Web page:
The head of Sweden’s centre-right opposition moderate party, Ulf Christerson, has been tasked with trying to form a new coalition government, a day after Prime Minister Stefan Lofven resigned following a no-confidence vote last week.
Parliament Speaker Andreas Norlin earlier held the first round of consultations with all party leaders, starting with Löfven who heads the Social Democratic Party, Sweden’s largest political group.
Norlin said he asked Christerson to try to form a government because he was the leader of the largest group of parties that had ousted Leuven.
Norlin said Christerson has until Friday to try to find support for the government, adding that the deadline could be extended.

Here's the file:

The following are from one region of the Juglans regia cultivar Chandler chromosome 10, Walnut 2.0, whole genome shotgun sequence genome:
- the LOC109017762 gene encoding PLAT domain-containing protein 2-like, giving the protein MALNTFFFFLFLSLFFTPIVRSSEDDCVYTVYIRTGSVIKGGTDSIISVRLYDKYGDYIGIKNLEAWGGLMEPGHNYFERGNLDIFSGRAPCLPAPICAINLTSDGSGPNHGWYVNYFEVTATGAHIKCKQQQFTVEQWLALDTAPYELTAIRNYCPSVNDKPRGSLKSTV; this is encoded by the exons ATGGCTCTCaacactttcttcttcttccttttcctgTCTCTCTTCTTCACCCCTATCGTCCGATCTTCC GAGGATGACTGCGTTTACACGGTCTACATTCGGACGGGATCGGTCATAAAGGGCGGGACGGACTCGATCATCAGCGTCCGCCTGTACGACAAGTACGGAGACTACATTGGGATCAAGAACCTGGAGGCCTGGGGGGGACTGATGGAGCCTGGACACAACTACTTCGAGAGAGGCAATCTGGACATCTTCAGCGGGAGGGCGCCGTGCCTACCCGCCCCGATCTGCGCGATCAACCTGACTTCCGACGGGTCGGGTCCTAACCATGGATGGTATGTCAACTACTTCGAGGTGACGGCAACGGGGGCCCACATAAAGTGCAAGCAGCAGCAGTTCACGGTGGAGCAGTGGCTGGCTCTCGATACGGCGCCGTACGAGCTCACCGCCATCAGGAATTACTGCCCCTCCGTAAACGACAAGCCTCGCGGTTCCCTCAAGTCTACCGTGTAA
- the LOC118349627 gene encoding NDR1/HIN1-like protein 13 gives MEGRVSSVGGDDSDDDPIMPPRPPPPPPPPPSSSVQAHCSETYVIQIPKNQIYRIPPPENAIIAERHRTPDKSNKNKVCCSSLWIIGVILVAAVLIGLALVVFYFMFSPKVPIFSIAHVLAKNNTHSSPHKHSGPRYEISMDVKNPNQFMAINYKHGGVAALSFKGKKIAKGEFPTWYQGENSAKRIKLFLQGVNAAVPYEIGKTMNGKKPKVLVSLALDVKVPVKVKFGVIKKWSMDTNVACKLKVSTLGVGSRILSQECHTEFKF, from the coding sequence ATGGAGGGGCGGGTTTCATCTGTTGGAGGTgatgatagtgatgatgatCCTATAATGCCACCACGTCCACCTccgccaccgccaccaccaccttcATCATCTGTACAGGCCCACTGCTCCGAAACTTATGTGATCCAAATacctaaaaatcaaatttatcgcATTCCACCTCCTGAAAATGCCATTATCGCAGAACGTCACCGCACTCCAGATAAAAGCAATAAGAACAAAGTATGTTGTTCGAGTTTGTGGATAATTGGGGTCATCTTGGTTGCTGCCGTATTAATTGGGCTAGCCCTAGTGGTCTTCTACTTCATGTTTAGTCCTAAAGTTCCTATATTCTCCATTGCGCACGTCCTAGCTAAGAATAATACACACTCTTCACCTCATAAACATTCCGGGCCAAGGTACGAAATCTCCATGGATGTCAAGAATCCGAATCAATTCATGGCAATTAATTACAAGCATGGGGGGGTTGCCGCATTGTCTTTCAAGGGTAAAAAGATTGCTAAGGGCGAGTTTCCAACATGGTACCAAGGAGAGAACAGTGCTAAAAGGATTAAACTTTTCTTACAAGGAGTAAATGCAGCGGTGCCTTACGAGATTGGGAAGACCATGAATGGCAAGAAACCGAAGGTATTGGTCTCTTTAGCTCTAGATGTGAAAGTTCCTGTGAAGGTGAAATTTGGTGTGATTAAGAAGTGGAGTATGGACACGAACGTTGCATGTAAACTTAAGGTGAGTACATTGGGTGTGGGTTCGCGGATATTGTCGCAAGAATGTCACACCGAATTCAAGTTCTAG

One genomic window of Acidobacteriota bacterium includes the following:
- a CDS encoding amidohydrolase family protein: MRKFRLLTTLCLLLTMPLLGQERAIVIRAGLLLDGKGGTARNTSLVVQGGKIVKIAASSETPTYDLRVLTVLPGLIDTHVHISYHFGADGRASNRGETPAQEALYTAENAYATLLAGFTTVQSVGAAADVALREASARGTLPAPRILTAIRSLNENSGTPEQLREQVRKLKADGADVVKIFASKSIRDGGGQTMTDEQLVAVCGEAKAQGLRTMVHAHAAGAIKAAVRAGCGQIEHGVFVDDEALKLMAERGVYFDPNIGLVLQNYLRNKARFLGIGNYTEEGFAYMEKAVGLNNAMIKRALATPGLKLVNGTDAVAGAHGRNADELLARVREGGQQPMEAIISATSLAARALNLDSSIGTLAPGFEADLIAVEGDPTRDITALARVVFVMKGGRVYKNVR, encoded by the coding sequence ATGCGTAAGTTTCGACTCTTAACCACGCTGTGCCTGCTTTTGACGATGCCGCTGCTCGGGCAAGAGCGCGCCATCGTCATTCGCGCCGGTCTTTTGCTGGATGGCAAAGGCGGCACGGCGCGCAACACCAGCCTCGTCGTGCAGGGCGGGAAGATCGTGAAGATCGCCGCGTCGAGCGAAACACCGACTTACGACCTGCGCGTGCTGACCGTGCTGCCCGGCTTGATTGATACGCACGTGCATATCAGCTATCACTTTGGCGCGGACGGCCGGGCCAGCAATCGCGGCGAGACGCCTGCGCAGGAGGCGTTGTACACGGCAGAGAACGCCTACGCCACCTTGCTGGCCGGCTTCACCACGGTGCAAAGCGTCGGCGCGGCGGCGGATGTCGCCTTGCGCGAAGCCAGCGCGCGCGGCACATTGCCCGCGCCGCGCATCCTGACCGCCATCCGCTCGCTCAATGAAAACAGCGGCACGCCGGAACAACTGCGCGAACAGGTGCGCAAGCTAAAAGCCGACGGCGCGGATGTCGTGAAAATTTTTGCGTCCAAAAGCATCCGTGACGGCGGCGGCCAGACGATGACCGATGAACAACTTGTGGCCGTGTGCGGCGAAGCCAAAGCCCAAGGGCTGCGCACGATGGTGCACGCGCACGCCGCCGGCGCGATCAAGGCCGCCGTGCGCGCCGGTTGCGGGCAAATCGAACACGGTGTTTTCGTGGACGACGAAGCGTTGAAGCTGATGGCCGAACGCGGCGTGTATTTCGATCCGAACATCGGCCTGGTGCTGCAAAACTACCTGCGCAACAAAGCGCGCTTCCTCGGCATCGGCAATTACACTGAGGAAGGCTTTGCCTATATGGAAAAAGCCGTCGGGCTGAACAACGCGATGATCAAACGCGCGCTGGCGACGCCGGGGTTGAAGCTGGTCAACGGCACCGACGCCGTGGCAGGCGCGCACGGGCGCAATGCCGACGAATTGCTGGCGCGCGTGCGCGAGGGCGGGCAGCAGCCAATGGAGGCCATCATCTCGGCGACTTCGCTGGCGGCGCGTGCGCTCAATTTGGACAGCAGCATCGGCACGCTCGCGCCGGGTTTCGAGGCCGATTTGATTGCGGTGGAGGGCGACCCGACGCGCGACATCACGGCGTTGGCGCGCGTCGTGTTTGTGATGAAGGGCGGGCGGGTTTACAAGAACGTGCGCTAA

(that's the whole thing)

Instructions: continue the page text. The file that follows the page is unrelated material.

If he fails, Norlin will ask another politician to head up the operation.
Lofven, who has been in office since 2014, lost a vote of no confidence in Parliament on June 21. Rather than calling for early elections, as the constitution allows, he opted for the coalition-building process overseen by Norlin.
The proposal called for the right-wing Swedish Democrats.
But it eventually succeeded because an ally of the government withdrew its support for the Leuven administration on proposed legislation to address the housing shortage.
Lofven, a 63-year-old former welder, will remain interim prime minister until a new government is formed.
His party holds 100 of parliament’s 349 seats.
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Löfven had headed a minority government made up of a coalition of the Social Democrats-Green.
None of the parties in Parliament are willing to cooperate with the Swedish Democrats.
The next Swedish general election is currently scheduled for September 11, 2022.
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